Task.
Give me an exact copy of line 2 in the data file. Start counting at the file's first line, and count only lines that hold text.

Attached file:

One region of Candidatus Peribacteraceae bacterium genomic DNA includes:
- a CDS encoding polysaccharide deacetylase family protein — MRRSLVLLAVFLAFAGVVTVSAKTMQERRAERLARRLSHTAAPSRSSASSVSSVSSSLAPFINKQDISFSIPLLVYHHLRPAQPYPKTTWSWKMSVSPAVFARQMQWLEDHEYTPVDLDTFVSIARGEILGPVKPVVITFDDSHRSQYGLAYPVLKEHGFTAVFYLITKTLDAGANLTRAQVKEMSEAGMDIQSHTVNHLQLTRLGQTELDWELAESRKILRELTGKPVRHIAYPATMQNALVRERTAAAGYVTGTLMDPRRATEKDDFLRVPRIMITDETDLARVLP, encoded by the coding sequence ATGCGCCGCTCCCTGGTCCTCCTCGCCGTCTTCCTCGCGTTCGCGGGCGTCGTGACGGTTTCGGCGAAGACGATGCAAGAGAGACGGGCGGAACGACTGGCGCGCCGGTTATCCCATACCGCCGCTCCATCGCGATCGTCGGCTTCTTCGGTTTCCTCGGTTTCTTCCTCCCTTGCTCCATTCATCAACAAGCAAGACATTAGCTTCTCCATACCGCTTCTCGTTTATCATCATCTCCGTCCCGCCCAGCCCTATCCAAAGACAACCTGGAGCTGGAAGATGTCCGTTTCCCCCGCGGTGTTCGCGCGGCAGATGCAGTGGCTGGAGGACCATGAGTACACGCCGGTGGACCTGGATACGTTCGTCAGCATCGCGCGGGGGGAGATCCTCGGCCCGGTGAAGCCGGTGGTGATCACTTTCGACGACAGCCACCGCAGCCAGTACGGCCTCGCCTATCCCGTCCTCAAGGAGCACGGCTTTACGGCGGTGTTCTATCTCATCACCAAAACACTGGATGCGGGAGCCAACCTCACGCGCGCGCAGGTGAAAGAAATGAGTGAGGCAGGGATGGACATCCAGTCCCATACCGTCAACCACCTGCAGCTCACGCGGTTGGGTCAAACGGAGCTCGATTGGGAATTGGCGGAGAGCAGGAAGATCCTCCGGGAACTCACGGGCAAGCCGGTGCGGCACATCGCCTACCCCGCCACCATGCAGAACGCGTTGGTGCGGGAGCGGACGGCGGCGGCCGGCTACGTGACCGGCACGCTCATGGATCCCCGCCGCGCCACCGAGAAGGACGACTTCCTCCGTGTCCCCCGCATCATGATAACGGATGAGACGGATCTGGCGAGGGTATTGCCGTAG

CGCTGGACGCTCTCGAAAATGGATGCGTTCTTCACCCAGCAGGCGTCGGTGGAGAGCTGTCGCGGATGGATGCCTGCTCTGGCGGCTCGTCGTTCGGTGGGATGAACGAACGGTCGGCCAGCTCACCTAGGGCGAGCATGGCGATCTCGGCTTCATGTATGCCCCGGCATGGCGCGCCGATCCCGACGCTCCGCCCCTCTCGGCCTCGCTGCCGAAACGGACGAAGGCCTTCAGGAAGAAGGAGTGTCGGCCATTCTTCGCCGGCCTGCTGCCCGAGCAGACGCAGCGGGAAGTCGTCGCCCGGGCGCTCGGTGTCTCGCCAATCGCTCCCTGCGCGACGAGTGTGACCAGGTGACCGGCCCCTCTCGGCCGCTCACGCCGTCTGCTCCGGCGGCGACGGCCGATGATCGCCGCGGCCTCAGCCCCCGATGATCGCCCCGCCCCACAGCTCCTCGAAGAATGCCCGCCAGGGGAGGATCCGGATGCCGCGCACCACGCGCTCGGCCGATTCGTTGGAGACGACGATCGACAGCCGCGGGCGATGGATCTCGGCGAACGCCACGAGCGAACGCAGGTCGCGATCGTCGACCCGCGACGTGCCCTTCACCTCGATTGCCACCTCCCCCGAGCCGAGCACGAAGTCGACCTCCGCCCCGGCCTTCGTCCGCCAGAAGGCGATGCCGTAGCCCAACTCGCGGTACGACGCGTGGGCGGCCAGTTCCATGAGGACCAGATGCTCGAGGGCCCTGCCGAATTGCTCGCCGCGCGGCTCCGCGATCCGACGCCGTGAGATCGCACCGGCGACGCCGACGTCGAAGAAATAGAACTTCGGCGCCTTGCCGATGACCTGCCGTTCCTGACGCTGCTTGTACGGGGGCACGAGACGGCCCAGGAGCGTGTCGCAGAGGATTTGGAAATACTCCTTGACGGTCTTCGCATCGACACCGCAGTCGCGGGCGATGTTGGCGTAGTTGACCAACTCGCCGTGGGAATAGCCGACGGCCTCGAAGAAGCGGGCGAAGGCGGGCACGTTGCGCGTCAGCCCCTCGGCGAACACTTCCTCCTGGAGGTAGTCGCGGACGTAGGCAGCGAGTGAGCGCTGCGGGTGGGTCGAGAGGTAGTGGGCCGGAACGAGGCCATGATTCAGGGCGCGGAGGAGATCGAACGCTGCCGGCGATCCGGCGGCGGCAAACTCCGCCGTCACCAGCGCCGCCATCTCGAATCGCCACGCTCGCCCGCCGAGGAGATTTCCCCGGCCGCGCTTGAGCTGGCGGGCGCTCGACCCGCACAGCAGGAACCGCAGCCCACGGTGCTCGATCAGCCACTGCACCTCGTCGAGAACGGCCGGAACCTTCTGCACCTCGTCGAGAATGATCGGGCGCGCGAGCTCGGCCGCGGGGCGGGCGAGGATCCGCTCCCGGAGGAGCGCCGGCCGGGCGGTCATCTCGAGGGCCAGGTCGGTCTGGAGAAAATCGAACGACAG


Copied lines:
- a CDS encoding polysaccharide deacetylase family protein — MRRSLVLLAVFLAFAGVVTVSAKTMQERRAERLARRLSHTAAPSRSSASSVSSVSSSLAPFINKQDISFSIPLLVYHHLRPAQPYPKTTWSWKMSVSPAVFARQMQWLEDHEYTPVDLDTFVSIARGEILGPVKPVVITFDDSHRSQYGLAYPVLKEHGFTAVFYLITKTLDAGANLTRAQVKEMSEAGMDIQSHTVNHLQLTRLGQTELDWELAESRKILRELTGKPVRHIAYPATMQNALVRERTAAAGYVTGTLMDPRRATEKDDFLRVPRIMITDETDLARVLP, encoded by the coding sequence ATGCGCCGCTCCCTGGTCCTCCTCGCCGTCTTCCTCGCGTTCGCGGGCGTCGTGACGGTTTCGGCGAAGACGATGCAAGAGAGACGGGCGGAACGACTGGCGCGCCGGTTATCCCATACCGCCGCTCCATCGCGATCGTCGGCTTCTTCGGTTTCCTCGGTTTCTTCCTCCCTTGCTCCATTCATCAACAAGCAAGACATTAGCTTCTCCATACCGCTTCTCGTTTATCATCATCTCCGTCCCGCCCAGCCCTATCCAAAGACAACCTGGAGCTGGAAGATGTCCGTTTCCCCCGCGGTGTTCGCGCGGCAGATGCAGTGGCTGGAGGACCATGAGTACACGCCGGTGGACCTGGATACGTTCGTCAGCATCGCGCGGGGGGAGATCCTCGGCCCGGTGAAGCCGGTGGTGATCACTTTCGACGACAGCCACCGCAGCCAGTACGGCCTCGCCTATCCCGTCCTCAAGGAGCACGGCTTTACGGCGGTGTTCTATCTCATCACCAAAACACTGGATGCGGGAGCCAACCTCACGCGCGCGCAGGTGAAAGAAATGAGTGAGGCAGGGATGGACATCCAGTCCCATACCGTCAACCACCTGCAGCTCACGCGGTTGGGTCAAACGGAGCTCGATTGGGAATTGGCGGAGAGCAGGAAGATCCTCCGGGAACTCACGGGCAAGCCGGTGCGGCACATCGCCTACCCCGCCACCATGCAGAACGCGTTGGTGCGGGAGCGGACGGCGGCGGCCGGCTACGTGACCGGCACGCTCATGGATCCCCGCCGCGCCACCGAGAAGGACGACTTCCTCCGTGTCCCCCGCATCATGATAACGGATGAGACGGATCTGGCGAGGGTATTGCCGTAG